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Water Heater


mdramis
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Hmmm,

Well, PVC, CPVC, Copper, Steel or PEX. Whether to the outside could depend on your local code, but all that is really required is within six to 24 inches of the floor.

Other than that, there isn't any restraint strapping installed on the tank (which seismic zone are you in?); the connectors are kinked, reducing their diameter (it says right in the installers' manuals that you may not reduce the diameter of the pipes into the water heater.); there aren't any heat traps and the connectors weren't configured with heat trap loops; and they've used romex where it's not allowed (has to be secured within 12 inches of the connection). Is there a disconnect within sight of that water heater? If not, that's bad ju-ju too.

ONE TEAM - ONE FIGHT!!!

Mike

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Yea, other than those few details it looks like a good installation. We can't use PVC here, has to be rated for hot water and same diameter as the TPR valve outlet (3/4 inch). I usually recommend a drip pan if it is an interior installation, whether or not the drain line is routed to the exterior (nobody ever does it, probably wasting ink). You really arent supposed to go into the drain pipe are you?

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Originally posted by homnspector

We can't use PVC here, has to be rated for hot water and same diameter as the TPR valve outlet (3/4 inch).

That's true everywhere that has a code, Mike just snafu'd a little there.

I usually recommend a drip pan if it is an interior installation, whether or not the drain line is routed to the exterior (nobody ever does it, probably wasting ink).

Waste your ink, that's how it should be done. I waste ink on several things like that, everytime. We can lead a horse to water, but...

You really arent supposed to go into the drain pipe are you?

No, but the code says something fuzzy like "an appropriate place of disposal", without any common sense specifics. I always argue common sense to my clients on these kinds of things.

"How will you ever know if it discharges?"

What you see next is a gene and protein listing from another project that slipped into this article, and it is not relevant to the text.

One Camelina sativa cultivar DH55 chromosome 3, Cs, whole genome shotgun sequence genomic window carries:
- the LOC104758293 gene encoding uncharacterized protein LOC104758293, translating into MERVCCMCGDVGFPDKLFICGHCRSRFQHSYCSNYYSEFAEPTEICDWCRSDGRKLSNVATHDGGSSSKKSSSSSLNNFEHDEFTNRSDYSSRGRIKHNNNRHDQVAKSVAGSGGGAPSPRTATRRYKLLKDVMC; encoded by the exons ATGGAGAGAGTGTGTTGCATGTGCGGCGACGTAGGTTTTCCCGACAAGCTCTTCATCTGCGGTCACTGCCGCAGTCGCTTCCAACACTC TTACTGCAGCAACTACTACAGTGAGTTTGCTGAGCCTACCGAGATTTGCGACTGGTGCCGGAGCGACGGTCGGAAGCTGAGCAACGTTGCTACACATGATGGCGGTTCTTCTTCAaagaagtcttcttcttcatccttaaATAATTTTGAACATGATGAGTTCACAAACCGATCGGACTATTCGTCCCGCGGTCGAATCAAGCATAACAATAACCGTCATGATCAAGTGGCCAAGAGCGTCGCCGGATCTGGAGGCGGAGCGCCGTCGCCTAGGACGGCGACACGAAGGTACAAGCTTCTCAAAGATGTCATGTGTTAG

"How will you know if the valve is defective and leaking?"

"Will that standard PVC it's connected to be able to hold up for more than 5 minutes if it ever REALLY discharges?"

I do the same when I argue against running the TPR piping down to the drip pan instead of outside.

"If it discharges because of high pressure how much water will actually stay in that drip pan to drain away?"

"How long will that standard PVC drain line from the pan last if it ever REALLY discharges?"

"What's the cost to extend it to the exterior vs. the cost of water damage that might happen if this rig can't take it?"

Piping TPR's and condensate drains to the plumbing system should be strictly and expressly prohibited by all codes. It's dumb and lazy.

Brian G.

Noted Authority on Everything [^] [;)]

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I did a quick little re-inspect yesterday for some clients who had just moved in. It was for some electrical issues that turned out to be non-issues (hint...when testing outlets with a lamp, make sure the bulb isn't burnt out). Anyway...while I was there I thought I do a quick check on the water heater. During the initial inspection there was no TPR discharge line although only a few feet away was the copper piping for the exterior termination. I recommended a licensed plumber install an appropriate TPR discharge and reconnect it to the existing termination.

You think they used a plumber?

Download Attachment: icon_photo.gif 050628L020x.jpg

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It wasn't even a good quality garden hose!

I don't often get to see how called repairs are made...and maybe that's a good thing! [:-bigeyes

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Originally posted by Richard Moore

I recommended a licensed plumber install an appropriate TPR discharge and reconnect it to the existing termination.

You think they used a plumber?

It wasn't even a good quality garden hose!

I don't often get to see how called repairs are made...and maybe that's a good thing! [:-bigeyes

Good Lord..

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Originally posted by Richard Moore

I recommended a licensed plumber install an appropriate TPR discharge and reconnect it to the existing termination.

You think they used a plumber?

It wasn't even a good quality garden hose!

I don't often get to see how called repairs are made...and maybe that's a good thing! [:-bigeyes

A great illustration of why I haven't done reinspections for years. I tell them to get receipts and warranties. The repair person is responsible for his work.

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